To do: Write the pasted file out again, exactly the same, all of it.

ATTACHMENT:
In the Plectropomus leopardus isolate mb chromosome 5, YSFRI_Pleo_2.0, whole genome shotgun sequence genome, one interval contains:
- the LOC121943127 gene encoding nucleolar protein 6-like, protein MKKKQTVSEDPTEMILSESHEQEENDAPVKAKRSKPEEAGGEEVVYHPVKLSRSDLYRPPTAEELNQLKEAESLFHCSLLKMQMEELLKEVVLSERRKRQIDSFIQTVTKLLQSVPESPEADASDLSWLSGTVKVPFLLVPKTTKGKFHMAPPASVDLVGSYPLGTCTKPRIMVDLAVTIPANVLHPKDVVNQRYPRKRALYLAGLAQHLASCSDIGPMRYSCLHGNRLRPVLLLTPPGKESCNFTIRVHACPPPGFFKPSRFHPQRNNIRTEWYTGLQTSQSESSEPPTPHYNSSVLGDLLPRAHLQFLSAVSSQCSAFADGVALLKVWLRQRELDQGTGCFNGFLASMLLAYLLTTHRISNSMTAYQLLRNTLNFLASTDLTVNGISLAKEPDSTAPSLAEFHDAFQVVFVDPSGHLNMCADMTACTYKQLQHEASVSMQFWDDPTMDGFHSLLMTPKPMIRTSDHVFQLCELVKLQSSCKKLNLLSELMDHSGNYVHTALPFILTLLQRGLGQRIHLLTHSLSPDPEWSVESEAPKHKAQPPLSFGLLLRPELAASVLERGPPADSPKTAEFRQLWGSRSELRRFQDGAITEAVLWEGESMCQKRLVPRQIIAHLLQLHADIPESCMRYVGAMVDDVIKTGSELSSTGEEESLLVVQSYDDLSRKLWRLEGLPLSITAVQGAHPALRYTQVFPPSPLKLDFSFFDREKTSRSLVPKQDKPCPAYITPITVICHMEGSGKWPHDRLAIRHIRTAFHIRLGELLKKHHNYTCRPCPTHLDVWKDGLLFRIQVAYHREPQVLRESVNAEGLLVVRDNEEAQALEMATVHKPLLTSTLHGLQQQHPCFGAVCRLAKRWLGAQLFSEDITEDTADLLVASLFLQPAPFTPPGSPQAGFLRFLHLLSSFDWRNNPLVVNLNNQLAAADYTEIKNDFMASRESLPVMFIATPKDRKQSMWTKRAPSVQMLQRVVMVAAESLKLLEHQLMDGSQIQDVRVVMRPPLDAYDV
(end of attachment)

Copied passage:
In the Plectropomus leopardus isolate mb chromosome 5, YSFRI_Pleo_2.0, whole genome shotgun sequence genome, one interval contains:
- the LOC121943127 gene encoding nucleolar protein 6-like, protein MKKKQTVSEDPTEMILSESHEQEENDAPVKAKRSKPEEAGGEEVVYHPVKLSRSDLYRPPTAEELNQLKEAESLFHCSLLKMQMEELLKEVVLSERRKRQIDSFIQTVTKLLQSVPESPEADASDLSWLSGTVKVPFLLVPKTTKGKFHMAPPASVDLVGSYPLGTCTKPRIMVDLAVTIPANVLHPKDVVNQRYPRKRALYLAGLAQHLASCSDIGPMRYSCLHGNRLRPVLLLTPPGKESCNFTIRVHACPPPGFFKPSRFHPQRNNIRTEWYTGLQTSQSESSEPPTPHYNSSVLGDLLPRAHLQFLSAVSSQCSAFADGVALLKVWLRQRELDQGTGCFNGFLASMLLAYLLTTHRISNSMTAYQLLRNTLNFLASTDLTVNGISLAKEPDSTAPSLAEFHDAFQVVFVDPSGHLNMCADMTACTYKQLQHEASVSMQFWDDPTMDGFHSLLMTPKPMIRTSDHVFQLCELVKLQSSCKKLNLLSELMDHSGNYVHTALPFILTLLQRGLGQRIHLLTHSLSPDPEWSVESEAPKHKAQPPLSFGLLLRPELAASVLERGPPADSPKTAEFRQLWGSRSELRRFQDGAITEAVLWEGESMCQKRLVPRQIIAHLLQLHADIPESCMRYVGAMVDDVIKTGSELSSTGEEESLLVVQSYDDLSRKLWRLEGLPLSITAVQGAHPALRYTQVFPPSPLKLDFSFFDREKTSRSLVPKQDKPCPAYITPITVICHMEGSGKWPHDRLAIRHIRTAFHIRLGELLKKHHNYTCRPCPTHLDVWKDGLLFRIQVAYHREPQVLRESVNAEGLLVVRDNEEAQALEMATVHKPLLTSTLHGLQQQHPCFGAVCRLAKRWLGAQLFSEDITEDTADLLVASLFLQPAPFTPPGSPQAGFLRFLHLLSSFDWRNNPLVVNLNNQLAAADYTEIKNDFMASRESLPVMFIATPKDRKQSMWTKRAPSVQMLQRVVMVAAESLKLLEHQLMDGSQIQDVRVVMRPPLDAYDV